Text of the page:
What is a cold sore?
Cold sores are very common, with many people having recurring outbreaks throughout their lives.
Caused by the herpes simplex virus (HSV-1), they start with a tingling or itching sensation, before a blister appears on your lip or around the mouth area,(you can also get them on your cheek or nose area). The blister will then pop, leaving a crust.
Cold sores will typically clear up within 7 to 10 days without treatment, although antiviral creams may help reduce the symptoms, particularly when applied while the cold sore is still developing.
They are very contagious, which means that they can easily be spread to other people through close contact. If you have a cold sore, or if your young child has one, make sure you wash your hands if you have touched the infected area, and avoid contact with the area too, if you can.
If you are unsure whether you have a cold sore, it is severe, has not healed after 10 days, or if it is spreading beyond your lip, then it is a good idea to see a doctor.
The most common symptoms of a cold sore include:
Tingling and itchingA day or two before you see anything appear, you may feel a tingling or itching sensation on your lip (or your nose or cheek), before a hard spot appears, which may be painful to touch.
OozingWhen the blisters burst, a shallow open sore will appear – this is when the virus is the most contagious, so try not to touch it, or if you do, make sure you wash your hands straight away.
CrustingThe open sores will crust over as it begins to heal. It’ll leave a red mark, which will fade in time.
In rare cases, usually when you first contract the HSV-1 virus that causes cold sores, you may also experience:
Again this is usually nothing to worry about, and you can treat it how you would treat a normal fever.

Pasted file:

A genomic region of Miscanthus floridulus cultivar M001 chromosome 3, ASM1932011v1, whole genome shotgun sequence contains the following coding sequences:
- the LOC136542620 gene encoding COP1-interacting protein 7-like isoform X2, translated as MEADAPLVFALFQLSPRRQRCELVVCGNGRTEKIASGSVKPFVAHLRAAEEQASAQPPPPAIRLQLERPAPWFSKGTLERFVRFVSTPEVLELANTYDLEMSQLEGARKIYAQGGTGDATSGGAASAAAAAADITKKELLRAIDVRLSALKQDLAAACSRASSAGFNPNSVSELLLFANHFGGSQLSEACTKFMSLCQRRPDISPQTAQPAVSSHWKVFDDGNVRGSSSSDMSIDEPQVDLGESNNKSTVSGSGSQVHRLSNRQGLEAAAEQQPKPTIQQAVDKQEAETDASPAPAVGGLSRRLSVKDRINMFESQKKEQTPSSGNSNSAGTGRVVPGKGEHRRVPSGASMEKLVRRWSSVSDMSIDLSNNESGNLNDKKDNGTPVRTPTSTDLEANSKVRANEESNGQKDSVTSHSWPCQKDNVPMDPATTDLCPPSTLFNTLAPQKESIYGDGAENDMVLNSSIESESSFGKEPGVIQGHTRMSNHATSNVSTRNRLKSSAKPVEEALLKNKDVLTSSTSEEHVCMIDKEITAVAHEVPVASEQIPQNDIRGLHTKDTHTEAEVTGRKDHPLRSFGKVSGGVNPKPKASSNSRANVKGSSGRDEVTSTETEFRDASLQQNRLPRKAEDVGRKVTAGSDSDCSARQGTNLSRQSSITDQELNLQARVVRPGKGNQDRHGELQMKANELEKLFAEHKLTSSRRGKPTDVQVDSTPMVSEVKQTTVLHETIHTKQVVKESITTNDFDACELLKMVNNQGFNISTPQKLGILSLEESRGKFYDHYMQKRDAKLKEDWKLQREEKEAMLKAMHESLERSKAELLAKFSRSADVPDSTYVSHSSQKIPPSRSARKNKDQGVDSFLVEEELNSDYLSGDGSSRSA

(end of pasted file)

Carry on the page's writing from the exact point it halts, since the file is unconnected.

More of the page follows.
If you have a cold sore once, you may then have reoccurring episodes. This could be anything from once a month to once every few years – it is different for everyone.
The early signs of an outbreak include the same tingling and itching sensations we mentioned earlier, followed by the blisters, oozing and crusting. The cold sores may appear in the same place every time. Your cold sore will then usually heal without causing scarring within a couple of weeks and you should not have any of the other symptoms we mentioned above.
People who suffer with cold sores often find that there is a trigger. These can include:
- Tiredness – being tired can weaken your immune system, meaning a cold sore breakout is more likely.
- Stress – like tiredness, stress can lower your immune system and lead to a breakout. Addressing what is causing your stress is the best way to deal with it. Our doctors can help you get to the bottom of it.
- Cold weather – winter conditions can mean an outbreak, so wrap up warm when going outside.
- Dental work – if you have a cold sore, or are susceptible to them, discuss this with your dentist before any treatment.
- Hormones – for women, the start of their period can lead to a breakout. If you notice this, try and treat the virus early with anti-viral cream.
- Excessive exposure to sunlight – UV rays can trigger a cold sore, so try and stay out of the sun if you can, and use a lip balm with SPF of at least 15.
- Weakened immune systems – as we mentioned with tiredness and stress, a weakened immune system can mean you get a cold sore. If you feel like you are getting ill, with a cold or flu, for example, look after yourself and watch out for the tingling and itching sensation so you can catch the cold sore early.
If you are unsure if you have a cold sore, the cold sore is severe, has not healed after 10 days, or if it is spreading beyond your lips (to your nose or cheek, for example), it is advisable to see a doctor.
With Push Doctor, you can see a GP online on any device from home, work or even when you are on the go. Our doctors can look at the affected area over an online video consultation, talk to you about your symptoms, diagnose the condition and suggest the right treatment to get your back to normal as soon as possible.
Usually, treatment includes a cold sore medicine, such as a cold sore cream (antiviral cream). In severe cases that reoccur, the doctor may prescribe you an antiviral tablet called acyclovir. You will need to take this every day and for several months to suppress outbreaks.
How we can help
You can see a caring UK doctor about your cold sores at a time that suits you. Our doctors are available 7 days a week.